Thursday’s report from the Labor Department said the number of people who are continuing to receive unemployment benefits dropped 1 million to 11 million.
The decline suggests that many of the unemployed are being recalled to their old jobs. But it also reflects the fact that some have used up the 26 weeks of their regular state benefits and have transitioned to extended benefit programs that last an additional three months.
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In addition, the government said 464,000 people applied for jobless aid last week under a separate program that has made the self-employed, contractors and gig workers eligible for unemployment benefits for the first time. That was about 45,000 lower than in the previous week. These figures aren’t adjusted for seasonal trends, so the government reports them separately from the traditional jobless claims.
About 11.4 million people are receiving aid under that program, known as Pandemic Unemployment Assistance. All told, 25.5 million people were receiving some form of unemployment aid in the week that ended Sept. 19, the latest period for which data is available. Yet many economists say they are dubious about the PUA data, which has likely been inflated by miscounts and outright fraud.
The weekly count of Americans applying for traditional unemployment benefits has also become less reliable as some states have increased their efforts to root out fraudulent claims and process earlier applications that have piled up.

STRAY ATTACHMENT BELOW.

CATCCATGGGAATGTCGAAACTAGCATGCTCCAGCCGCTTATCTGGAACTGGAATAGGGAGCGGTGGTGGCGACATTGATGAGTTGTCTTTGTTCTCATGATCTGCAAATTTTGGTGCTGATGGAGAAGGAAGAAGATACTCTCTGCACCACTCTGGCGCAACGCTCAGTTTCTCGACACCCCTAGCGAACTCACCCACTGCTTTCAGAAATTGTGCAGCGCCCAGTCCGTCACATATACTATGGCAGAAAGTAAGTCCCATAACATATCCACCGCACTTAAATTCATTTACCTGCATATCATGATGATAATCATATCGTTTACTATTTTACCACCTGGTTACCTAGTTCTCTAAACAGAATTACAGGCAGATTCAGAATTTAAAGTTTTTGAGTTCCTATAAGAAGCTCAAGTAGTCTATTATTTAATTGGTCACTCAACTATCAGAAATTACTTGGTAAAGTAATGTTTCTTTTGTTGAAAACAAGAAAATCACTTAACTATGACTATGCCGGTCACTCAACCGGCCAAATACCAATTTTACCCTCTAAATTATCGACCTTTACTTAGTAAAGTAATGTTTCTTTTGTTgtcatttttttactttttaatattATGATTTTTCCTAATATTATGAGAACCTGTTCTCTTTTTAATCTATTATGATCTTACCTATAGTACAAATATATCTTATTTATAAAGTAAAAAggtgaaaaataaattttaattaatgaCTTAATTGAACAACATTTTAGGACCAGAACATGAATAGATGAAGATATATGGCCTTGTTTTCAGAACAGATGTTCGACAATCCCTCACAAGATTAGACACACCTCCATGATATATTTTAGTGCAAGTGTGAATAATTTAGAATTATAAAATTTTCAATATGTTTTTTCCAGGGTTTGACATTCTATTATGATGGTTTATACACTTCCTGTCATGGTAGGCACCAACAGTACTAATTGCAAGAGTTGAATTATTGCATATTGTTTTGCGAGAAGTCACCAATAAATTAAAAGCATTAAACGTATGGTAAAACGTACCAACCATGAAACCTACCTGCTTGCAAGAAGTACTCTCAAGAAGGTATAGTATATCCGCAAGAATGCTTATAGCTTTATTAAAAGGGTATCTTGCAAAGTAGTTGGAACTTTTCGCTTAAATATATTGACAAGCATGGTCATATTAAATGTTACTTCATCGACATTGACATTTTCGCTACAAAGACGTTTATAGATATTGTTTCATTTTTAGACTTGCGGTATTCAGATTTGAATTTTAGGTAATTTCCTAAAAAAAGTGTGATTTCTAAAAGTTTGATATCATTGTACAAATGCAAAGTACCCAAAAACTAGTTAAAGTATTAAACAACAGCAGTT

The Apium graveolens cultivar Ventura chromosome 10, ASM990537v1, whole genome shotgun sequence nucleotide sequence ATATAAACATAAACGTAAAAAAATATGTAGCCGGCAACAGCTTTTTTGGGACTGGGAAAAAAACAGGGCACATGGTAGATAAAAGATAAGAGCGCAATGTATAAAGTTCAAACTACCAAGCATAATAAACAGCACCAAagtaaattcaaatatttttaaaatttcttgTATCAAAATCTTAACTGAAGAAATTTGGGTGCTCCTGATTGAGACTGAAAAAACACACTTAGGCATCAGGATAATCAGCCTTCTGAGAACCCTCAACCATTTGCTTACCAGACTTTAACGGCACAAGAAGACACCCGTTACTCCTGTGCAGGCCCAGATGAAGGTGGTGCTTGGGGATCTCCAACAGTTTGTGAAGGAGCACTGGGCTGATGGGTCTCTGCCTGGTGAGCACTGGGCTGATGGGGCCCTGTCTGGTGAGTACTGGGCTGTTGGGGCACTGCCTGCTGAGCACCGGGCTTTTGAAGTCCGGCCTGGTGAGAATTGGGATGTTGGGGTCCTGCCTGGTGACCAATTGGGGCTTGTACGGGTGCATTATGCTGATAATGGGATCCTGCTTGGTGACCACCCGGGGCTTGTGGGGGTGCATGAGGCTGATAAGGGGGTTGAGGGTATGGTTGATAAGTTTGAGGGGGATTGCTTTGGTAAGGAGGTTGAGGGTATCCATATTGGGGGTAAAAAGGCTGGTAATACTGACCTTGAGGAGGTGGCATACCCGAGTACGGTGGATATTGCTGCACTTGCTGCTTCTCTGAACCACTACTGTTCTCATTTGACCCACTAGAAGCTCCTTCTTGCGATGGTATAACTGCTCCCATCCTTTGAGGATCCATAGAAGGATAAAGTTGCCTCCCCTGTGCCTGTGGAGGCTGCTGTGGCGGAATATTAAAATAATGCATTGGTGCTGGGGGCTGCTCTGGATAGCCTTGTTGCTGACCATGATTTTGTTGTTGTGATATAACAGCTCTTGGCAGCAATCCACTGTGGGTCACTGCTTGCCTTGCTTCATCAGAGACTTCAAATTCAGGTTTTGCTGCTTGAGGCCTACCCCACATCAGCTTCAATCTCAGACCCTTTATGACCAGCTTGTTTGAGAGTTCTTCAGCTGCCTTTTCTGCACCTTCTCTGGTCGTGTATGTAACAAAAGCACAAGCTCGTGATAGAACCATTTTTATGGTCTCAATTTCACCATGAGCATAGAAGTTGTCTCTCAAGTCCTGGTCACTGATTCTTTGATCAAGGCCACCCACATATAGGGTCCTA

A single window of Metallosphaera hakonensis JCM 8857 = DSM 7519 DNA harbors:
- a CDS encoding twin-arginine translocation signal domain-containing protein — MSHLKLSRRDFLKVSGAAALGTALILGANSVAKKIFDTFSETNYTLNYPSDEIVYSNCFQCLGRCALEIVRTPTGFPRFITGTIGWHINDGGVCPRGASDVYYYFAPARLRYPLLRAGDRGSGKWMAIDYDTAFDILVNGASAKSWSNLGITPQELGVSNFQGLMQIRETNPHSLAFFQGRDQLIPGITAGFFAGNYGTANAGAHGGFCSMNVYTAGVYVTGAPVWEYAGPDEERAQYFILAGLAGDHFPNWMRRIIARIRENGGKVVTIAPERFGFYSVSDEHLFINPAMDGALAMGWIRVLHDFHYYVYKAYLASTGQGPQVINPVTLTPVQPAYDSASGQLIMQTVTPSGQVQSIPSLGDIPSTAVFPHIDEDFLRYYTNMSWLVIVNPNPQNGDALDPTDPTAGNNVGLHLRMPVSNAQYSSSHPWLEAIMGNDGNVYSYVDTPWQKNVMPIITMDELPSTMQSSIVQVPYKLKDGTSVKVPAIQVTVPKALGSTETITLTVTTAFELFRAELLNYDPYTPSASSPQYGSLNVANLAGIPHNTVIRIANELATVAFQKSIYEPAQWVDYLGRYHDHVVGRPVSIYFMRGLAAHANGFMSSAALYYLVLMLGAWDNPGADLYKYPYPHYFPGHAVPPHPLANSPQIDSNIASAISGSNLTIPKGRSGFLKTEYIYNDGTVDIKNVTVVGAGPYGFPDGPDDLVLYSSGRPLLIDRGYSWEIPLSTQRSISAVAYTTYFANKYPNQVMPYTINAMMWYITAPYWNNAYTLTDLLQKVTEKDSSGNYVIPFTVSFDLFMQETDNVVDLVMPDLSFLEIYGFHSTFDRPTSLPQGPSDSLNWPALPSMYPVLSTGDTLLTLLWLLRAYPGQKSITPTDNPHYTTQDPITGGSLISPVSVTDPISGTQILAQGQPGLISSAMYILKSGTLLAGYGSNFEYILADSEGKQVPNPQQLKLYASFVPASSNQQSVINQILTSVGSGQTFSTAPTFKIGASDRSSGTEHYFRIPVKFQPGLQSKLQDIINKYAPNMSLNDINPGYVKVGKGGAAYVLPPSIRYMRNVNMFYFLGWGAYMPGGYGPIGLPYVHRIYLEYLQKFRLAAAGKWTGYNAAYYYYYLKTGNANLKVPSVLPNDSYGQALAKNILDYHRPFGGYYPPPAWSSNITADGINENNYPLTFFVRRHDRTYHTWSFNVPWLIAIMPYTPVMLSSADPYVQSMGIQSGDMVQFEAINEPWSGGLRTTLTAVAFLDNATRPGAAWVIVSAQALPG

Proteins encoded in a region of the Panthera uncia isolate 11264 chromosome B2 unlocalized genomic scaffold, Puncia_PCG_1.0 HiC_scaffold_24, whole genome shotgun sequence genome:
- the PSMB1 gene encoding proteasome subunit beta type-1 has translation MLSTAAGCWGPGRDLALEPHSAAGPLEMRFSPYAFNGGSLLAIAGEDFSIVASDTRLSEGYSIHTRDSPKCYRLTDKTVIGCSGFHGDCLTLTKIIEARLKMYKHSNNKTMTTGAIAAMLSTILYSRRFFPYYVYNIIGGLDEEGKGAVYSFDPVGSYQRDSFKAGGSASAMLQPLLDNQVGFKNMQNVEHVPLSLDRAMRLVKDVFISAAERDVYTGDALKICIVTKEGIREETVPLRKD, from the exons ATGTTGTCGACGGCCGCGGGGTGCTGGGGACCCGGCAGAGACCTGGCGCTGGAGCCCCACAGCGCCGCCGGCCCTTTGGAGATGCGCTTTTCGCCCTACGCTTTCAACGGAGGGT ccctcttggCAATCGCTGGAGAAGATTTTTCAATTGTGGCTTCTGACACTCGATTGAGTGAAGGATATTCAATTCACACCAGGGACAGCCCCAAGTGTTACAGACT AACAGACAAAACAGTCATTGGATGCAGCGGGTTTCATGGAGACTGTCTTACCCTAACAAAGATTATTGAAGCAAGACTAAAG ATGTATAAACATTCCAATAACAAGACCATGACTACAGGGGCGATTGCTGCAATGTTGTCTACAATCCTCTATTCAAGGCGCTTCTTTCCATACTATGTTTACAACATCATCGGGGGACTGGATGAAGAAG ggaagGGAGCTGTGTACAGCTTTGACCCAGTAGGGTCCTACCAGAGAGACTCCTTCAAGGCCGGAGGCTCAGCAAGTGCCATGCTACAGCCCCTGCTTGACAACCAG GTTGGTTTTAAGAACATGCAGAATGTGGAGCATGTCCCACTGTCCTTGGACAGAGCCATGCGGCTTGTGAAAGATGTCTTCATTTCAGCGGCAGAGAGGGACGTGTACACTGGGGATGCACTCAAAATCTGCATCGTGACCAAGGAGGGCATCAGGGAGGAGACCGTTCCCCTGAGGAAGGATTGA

California, for example, which accounts for more than one-quarter of the nation’s unemployment applications, last week simply provided the same figure it had supplied two weeks ago. That was because the state has stopped accepting jobless claims online for two weeks so it can implement anti-fraud technology and catch up with a backlog of 600,000 applications.
Across the country, hiring has slowed just as federal rescue aid has run out, hampering an economy still climbing out of the deep hole created by the pandemic. Employers added just 661,000 jobs in September, less than half of August’s gain and the third straight monthly decline.
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Just over half the 22 million jobs lost to the coronavirus have been recovered, leaving the economy with 10.7 million fewer jobs than in February — a figure that exceeds all the job losses from the 2008-2009 Great Recession.
The $2 trillion financial aid package that Congress enacted in the spring provided enough support to more than fully offset the household income that was lost from the flood of layoffs in the April-June quarter. Household incomes actually rose in that quarter because of the $600-a-week federal jobless benefit and $1,200 checks that the government sent to most adults.
The Associated Press contributed to this article